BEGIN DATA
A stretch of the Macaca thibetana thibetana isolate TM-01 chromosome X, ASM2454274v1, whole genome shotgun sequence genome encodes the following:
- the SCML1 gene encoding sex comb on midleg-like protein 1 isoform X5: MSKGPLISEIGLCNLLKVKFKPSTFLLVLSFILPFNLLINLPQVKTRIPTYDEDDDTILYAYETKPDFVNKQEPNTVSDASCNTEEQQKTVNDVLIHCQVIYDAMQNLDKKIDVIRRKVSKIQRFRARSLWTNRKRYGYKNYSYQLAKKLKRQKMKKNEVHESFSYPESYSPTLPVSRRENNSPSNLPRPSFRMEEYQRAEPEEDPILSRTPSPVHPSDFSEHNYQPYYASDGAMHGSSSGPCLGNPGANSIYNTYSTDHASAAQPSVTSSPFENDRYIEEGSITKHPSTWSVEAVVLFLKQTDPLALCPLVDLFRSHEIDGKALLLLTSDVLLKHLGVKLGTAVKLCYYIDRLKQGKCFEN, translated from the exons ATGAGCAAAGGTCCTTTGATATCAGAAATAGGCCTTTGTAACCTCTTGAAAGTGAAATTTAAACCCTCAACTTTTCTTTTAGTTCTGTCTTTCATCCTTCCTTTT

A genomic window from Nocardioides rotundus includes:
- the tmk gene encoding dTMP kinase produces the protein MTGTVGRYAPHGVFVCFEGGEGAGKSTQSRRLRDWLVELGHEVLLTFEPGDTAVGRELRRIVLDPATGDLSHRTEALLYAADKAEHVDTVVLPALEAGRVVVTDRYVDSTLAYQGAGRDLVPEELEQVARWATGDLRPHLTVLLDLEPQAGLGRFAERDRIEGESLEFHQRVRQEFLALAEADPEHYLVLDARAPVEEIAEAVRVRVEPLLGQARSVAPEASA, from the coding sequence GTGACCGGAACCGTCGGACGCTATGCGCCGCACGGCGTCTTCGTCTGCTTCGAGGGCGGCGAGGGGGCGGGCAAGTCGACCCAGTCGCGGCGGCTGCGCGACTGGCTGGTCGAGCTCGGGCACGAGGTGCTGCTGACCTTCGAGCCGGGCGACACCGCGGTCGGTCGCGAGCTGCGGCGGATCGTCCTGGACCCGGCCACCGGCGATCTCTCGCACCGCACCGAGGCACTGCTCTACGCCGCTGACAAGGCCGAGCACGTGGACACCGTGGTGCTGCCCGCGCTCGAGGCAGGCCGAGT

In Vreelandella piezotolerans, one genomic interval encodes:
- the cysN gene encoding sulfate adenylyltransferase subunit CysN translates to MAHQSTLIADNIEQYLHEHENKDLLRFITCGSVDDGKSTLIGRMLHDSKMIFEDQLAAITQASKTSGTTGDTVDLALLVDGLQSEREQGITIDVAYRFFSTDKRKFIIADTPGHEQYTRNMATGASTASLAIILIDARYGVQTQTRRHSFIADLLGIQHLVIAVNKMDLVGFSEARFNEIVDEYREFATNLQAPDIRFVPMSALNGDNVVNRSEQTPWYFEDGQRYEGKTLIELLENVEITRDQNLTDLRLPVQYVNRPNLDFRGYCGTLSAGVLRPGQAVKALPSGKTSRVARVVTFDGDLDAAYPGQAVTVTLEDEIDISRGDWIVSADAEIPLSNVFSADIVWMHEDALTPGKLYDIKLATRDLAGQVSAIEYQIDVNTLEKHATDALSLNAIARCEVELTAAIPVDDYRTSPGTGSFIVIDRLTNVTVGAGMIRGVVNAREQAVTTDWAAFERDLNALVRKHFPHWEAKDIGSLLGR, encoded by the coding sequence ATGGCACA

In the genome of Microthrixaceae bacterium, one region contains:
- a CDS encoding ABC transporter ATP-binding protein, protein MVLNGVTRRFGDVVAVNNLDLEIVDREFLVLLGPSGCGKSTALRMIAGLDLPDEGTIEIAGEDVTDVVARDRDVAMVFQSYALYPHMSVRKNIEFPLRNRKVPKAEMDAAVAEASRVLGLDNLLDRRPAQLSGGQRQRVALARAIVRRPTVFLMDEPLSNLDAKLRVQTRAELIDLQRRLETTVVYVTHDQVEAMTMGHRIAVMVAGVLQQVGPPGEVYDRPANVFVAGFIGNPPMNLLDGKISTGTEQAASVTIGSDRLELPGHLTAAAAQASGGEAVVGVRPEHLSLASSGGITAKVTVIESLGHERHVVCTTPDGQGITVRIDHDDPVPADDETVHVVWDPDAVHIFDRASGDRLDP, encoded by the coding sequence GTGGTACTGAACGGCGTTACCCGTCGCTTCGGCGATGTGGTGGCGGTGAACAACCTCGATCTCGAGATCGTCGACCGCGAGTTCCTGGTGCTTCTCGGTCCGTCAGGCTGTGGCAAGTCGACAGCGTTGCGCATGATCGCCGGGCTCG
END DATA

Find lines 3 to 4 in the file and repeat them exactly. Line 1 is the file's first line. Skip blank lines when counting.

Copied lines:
A genomic window from Nocardioides rotundus includes:
- the tmk gene encoding dTMP kinase produces the protein MTGTVGRYAPHGVFVCFEGGEGAGKSTQSRRLRDWLVELGHEVLLTFEPGDTAVGRELRRIVLDPATGDLSHRTEALLYAADKAEHVDTVVLPALEAGRVVVTDRYVDSTLAYQGAGRDLVPEELEQVARWATGDLRPHLTVLLDLEPQAGLGRFAERDRIEGESLEFHQRVRQEFLALAEADPEHYLVLDARAPVEEIAEAVRVRVEPLLGQARSVAPEASA, from the coding sequence GTGACCGGAACCGTCGGACGCTATGCGCCGCACGGCGTCTTCGTCTGCTTCGAGGGCGGCGAGGGGGCGGGCAAGTCGACCCAGTCGCGGCGGCTGCGCGACTGGCTGGTCGAGCTCGGGCACGAGGTGCTGCTGACCTTCGAGCCGGGCGACACCGCGGTCGGTCGCGAGCTGCGGCGGATCGTCCTGGACCCGGCCACCGGCGATCTCTCGCACCGCACCGAGGCACTGCTCTACGCCGCTGACAAGGCCGAGCACGTGGACACCGTGGTGCTGCCCGCGCTCGAGGCAGGCCGAGT